The company said it would target online distribution, innovation and acquisitions to meet its objective. “Nine percent of our 2016 sales were from new products launched in the past three years,” President and CEO Lawrence E. Kurzius said at the annual investors' day.
Upcoming areas for innovation include a new clean label breakfast platform for flavoring oatmeal, yogurt, eggs, pancakes and smoothies.
McCormick has a savvy growth strategy centered on tracking emerging consumer trends and either altering existing products or launching new ones in response.
The company is moving toward greater use of fresh, natural and organic ingredients. Nearly three-quarters (73%) of its gourmet units are now organic, and it has converted some of its artificial ingredients to all-natural food extracts and food colors. This seems like a sensible bet, as U.S. sales of organic foods are worth more than $43 billion a year, and growth continues to outstrip general food market growth, according to Organic Trade Association figures.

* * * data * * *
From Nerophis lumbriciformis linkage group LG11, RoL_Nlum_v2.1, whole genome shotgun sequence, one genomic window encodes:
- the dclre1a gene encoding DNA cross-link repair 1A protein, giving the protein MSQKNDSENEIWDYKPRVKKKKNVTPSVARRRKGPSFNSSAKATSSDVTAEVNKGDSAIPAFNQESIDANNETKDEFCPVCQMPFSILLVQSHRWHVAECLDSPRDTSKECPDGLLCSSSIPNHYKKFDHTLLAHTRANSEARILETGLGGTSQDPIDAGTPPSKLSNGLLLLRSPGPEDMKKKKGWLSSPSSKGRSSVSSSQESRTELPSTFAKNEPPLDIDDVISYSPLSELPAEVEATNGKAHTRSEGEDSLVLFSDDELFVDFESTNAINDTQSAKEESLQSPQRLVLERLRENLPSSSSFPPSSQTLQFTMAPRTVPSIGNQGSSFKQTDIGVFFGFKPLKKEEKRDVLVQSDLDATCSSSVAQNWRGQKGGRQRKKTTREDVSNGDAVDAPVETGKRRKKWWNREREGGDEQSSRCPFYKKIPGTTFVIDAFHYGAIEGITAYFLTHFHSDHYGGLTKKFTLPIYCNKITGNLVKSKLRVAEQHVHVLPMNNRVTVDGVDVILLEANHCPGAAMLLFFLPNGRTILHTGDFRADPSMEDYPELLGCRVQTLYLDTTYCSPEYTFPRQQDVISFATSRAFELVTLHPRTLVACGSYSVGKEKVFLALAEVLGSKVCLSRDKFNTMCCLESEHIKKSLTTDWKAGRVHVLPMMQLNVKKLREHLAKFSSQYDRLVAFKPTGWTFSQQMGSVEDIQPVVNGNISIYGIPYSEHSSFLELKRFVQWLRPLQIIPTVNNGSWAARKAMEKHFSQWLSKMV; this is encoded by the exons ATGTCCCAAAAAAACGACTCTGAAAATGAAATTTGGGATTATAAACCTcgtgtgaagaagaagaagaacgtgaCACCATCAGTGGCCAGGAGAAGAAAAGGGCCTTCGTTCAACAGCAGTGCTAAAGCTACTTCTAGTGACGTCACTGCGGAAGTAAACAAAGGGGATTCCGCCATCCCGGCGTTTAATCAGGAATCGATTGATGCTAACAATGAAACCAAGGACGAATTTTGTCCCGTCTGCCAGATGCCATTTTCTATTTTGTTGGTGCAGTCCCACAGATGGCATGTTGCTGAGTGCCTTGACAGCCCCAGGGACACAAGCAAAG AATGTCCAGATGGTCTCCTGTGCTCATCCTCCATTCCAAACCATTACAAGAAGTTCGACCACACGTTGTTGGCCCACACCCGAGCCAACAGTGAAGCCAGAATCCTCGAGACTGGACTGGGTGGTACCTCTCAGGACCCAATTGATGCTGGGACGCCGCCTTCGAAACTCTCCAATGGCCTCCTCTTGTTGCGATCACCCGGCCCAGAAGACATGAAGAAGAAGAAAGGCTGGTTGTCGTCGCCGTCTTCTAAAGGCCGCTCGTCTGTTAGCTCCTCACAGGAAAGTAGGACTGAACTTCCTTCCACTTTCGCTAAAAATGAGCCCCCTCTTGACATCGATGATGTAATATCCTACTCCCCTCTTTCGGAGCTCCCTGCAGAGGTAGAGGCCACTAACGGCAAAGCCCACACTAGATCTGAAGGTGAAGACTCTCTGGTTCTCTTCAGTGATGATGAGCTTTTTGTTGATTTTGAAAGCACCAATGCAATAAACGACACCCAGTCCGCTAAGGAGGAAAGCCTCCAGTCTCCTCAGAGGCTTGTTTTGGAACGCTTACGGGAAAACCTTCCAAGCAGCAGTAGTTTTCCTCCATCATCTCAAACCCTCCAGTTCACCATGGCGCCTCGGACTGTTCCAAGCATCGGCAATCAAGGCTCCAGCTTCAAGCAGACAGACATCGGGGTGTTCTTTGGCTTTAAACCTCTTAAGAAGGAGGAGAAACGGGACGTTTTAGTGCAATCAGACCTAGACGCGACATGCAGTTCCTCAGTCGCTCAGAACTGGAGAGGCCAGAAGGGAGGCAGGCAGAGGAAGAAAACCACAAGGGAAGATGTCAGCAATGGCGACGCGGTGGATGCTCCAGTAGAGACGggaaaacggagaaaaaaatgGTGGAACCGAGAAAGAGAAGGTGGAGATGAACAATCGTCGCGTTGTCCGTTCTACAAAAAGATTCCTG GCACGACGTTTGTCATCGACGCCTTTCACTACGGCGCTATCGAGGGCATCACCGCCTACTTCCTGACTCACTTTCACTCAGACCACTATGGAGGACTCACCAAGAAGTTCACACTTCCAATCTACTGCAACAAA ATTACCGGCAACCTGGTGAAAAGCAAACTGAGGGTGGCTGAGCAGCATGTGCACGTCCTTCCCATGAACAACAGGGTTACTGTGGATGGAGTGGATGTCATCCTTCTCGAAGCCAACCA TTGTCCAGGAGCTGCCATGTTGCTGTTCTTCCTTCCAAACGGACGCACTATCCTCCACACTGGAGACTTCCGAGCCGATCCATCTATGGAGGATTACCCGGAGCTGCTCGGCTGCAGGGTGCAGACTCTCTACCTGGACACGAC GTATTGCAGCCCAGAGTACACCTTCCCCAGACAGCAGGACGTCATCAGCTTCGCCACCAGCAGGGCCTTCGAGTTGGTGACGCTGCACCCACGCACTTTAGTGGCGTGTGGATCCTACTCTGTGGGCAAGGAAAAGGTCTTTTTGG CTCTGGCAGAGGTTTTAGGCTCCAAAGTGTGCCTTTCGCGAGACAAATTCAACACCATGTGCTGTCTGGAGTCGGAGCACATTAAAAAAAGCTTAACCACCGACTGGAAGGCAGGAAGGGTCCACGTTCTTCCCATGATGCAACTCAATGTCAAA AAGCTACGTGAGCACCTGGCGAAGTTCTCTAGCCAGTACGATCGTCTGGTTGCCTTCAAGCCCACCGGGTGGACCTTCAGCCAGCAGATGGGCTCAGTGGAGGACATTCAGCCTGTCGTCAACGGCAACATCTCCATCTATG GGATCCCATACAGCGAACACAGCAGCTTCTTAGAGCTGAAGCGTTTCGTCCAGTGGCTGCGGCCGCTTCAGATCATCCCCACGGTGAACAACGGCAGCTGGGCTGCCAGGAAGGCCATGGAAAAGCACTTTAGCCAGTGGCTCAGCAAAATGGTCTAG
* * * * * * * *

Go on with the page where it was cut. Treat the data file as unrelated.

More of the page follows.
The company’s acquisition targets are also on-trend, including the recent purchase of Australian fresh and chilled herbs firm Gourmet Garden.
McCormick has said it intends to capitalize on millennials’ interest in ethnic flavors and home cooking, and has a range of spice blends with brands including Thai Kitchen, Zatarain’s, Simply Asia and Lawry’s. Home cooking and use of spices to reduce salt and sugar have led to a strong uptick in direct-to-consumer sales of spices. Supermarket spice sales were up 5.2% last year, according to the latest Grocery Headquarters State of the Industry Almanac.
Apart from altering and rebranding existing lines, the company has also carried out internal research to track changing habits. Its Good Morning range of breakfast toppers and seasonings, slow cooker breakfasts and smoothie boosts is due for launch later this year, and taps into strong growth in the breakfast market. Total breakfast occasions are set to grow by 5% through to 2019, according to research from The NPD Group, and most breakfasts (70%) continue to be eaten at home.